What draws so many people in to comics is the idea of peeking inside a world where we're all just a freak accident or a magic ring away from soaring through the air. It also helps that funny books are an environment in which writers can craft tales where literally anything can happen.
However, just because you can do something, doesn't necessarily mean you should and that is often the case when trying to change iconic characters.
Over the course of decades of stories, it's only natural that writers would occasionally want to shake things up to keep characters from getting stale. The problem is, so often they completely dive off the deep end and try to reinvent the wheel, with results more disastrous then that attempt to mix metaphors.
Changes will be made that completely undermine the whole point of a hero, or maybe they'll get bizarre new powers that don't mesh at all with who they are. Heck, sometimes even a simple change of costume can completely derail a character.
And then other times Batman gets turned into a toddler.
Writing Batman comics in the 1960's was a tough gig. Comic book plots were usually wrapped up in one or two issues and so writers were always scrambling for a new way to mix up the formula of "Batman punches bad guy and saves Gotham from death rays/Joker gas/having to acknowledge Polk-Dot Man's existence". It was a time when any plot was acceptable as long as it filled up pages. And that's how we got Bat-Baby.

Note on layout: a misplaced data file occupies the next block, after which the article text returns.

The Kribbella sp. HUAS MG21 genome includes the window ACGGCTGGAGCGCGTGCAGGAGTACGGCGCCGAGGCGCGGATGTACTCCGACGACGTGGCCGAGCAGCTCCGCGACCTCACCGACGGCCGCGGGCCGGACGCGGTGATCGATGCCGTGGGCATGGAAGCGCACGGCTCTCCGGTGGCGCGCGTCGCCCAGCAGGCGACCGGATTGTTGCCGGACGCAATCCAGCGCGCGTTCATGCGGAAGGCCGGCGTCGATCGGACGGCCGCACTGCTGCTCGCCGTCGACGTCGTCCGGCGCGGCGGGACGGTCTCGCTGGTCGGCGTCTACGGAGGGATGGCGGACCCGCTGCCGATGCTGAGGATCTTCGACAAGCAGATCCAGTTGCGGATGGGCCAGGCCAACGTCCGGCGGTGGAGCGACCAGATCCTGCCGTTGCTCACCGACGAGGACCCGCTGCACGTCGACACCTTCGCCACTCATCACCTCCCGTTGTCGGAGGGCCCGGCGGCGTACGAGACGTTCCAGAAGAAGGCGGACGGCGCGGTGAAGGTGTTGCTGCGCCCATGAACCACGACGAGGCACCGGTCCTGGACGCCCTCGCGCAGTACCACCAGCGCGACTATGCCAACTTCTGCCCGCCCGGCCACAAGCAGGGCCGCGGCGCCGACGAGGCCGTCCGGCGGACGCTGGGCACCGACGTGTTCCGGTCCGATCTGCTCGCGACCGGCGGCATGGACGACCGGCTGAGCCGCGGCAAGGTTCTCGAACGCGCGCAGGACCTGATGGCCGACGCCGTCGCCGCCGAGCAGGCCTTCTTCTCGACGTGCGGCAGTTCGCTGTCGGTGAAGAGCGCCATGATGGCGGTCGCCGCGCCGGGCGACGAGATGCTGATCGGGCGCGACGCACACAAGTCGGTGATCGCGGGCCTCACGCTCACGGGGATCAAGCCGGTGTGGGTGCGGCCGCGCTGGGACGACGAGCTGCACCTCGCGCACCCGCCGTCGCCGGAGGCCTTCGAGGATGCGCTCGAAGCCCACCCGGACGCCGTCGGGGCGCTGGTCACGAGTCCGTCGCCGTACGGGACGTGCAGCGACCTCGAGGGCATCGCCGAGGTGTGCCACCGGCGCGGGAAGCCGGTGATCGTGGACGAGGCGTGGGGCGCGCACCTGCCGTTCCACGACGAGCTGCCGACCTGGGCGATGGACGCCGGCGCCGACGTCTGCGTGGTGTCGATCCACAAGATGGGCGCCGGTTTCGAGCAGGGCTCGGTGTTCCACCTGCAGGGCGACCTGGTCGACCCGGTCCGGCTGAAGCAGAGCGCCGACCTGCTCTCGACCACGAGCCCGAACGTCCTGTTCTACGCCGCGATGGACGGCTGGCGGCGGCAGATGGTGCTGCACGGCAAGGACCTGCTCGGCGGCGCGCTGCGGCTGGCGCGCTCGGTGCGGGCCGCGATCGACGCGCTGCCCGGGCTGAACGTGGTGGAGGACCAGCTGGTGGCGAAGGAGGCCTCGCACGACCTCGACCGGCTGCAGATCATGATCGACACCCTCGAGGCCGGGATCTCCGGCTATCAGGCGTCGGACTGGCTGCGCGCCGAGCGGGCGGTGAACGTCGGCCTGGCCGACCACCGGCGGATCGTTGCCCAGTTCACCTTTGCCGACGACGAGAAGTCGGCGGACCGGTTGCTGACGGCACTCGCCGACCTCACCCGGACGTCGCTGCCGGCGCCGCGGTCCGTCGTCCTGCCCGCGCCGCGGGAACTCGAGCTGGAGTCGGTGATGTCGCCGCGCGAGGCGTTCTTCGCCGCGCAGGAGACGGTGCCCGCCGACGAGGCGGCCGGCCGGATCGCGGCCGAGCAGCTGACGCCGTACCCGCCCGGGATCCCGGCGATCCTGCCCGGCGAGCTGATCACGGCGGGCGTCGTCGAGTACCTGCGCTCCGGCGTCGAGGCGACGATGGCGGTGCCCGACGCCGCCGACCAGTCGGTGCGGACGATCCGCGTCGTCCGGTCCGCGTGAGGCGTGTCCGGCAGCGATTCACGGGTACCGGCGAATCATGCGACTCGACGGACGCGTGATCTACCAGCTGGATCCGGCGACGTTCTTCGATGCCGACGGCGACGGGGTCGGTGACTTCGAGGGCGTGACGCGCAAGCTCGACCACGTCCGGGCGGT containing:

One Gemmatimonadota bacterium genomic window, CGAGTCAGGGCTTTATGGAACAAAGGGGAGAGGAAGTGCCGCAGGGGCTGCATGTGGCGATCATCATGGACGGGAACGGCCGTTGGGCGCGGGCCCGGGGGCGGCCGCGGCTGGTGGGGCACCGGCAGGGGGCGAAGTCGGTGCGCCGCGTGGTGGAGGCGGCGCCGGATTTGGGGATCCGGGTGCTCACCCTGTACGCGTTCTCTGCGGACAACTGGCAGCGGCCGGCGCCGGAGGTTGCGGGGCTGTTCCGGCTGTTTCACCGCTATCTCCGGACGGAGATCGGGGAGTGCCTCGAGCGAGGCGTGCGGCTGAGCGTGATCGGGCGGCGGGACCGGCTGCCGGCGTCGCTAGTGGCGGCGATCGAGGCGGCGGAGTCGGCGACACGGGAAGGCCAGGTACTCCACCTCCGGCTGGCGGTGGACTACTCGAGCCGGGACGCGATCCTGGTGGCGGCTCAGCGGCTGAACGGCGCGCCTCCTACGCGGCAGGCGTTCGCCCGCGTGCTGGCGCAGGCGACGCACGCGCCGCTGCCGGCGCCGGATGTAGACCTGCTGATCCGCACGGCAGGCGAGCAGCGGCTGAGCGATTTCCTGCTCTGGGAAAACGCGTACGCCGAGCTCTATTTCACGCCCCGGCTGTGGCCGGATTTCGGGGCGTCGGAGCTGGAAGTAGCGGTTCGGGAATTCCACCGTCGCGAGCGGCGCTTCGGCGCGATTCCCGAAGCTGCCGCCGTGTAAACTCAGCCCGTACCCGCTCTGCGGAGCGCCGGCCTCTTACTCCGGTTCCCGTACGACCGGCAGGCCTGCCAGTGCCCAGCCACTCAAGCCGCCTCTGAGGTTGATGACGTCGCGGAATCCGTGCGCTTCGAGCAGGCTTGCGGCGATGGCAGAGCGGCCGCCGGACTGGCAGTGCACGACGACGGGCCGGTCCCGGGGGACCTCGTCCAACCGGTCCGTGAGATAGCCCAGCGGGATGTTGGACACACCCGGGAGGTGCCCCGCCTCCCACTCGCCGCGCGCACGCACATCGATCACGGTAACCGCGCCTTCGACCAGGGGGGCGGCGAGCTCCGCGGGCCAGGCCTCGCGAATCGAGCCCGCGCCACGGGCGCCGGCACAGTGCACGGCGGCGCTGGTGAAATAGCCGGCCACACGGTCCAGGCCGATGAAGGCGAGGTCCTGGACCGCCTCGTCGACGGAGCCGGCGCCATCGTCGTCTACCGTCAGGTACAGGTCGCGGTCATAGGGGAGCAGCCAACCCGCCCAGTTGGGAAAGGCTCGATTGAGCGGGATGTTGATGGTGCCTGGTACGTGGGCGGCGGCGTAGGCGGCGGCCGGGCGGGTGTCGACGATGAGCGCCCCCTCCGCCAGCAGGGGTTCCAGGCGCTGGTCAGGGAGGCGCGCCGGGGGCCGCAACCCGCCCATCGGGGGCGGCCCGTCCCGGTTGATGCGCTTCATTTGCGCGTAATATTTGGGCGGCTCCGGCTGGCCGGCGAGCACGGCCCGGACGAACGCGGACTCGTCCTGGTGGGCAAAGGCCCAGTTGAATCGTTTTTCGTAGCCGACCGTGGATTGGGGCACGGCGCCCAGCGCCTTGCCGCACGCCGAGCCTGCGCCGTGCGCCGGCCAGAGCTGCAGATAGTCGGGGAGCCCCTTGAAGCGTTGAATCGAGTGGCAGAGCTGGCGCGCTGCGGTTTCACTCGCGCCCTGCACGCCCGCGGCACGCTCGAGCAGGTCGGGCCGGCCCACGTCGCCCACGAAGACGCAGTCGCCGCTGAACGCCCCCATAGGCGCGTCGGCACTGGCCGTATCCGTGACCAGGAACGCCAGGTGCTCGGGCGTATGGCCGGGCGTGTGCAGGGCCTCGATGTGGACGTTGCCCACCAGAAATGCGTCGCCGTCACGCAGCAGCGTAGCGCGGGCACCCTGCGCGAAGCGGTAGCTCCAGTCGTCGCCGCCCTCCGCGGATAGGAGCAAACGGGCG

Every part of this story is an amazing adventure in lunacy. Batman and Robin chase down an evil scientist with the least intimidating name ever, Garth. Garth hits Batman with a ray gun (literally how 90% of 60's Batman comics started), which de-ages him to a child. We then get the most unintentionally adorable panel ever, of Robin carrying a baby Bruce Wayne in his arms, wrapped in a far too big Batman costume.
Bruce then decides to fight crime as Bat-Baby (because apparently 5 year old Bruce Wayne is still ripped) until he tracks down Garth and is restored to full-size.
Unfortunately we never get an answer to the issue's most burning questions like "Did Batman just have a child-sized outfit lying around the Batcave?" and "If he did, why doesn't he have trousers? Was it to distract villains with his overly muscular child legs or does he just really like dungarees?".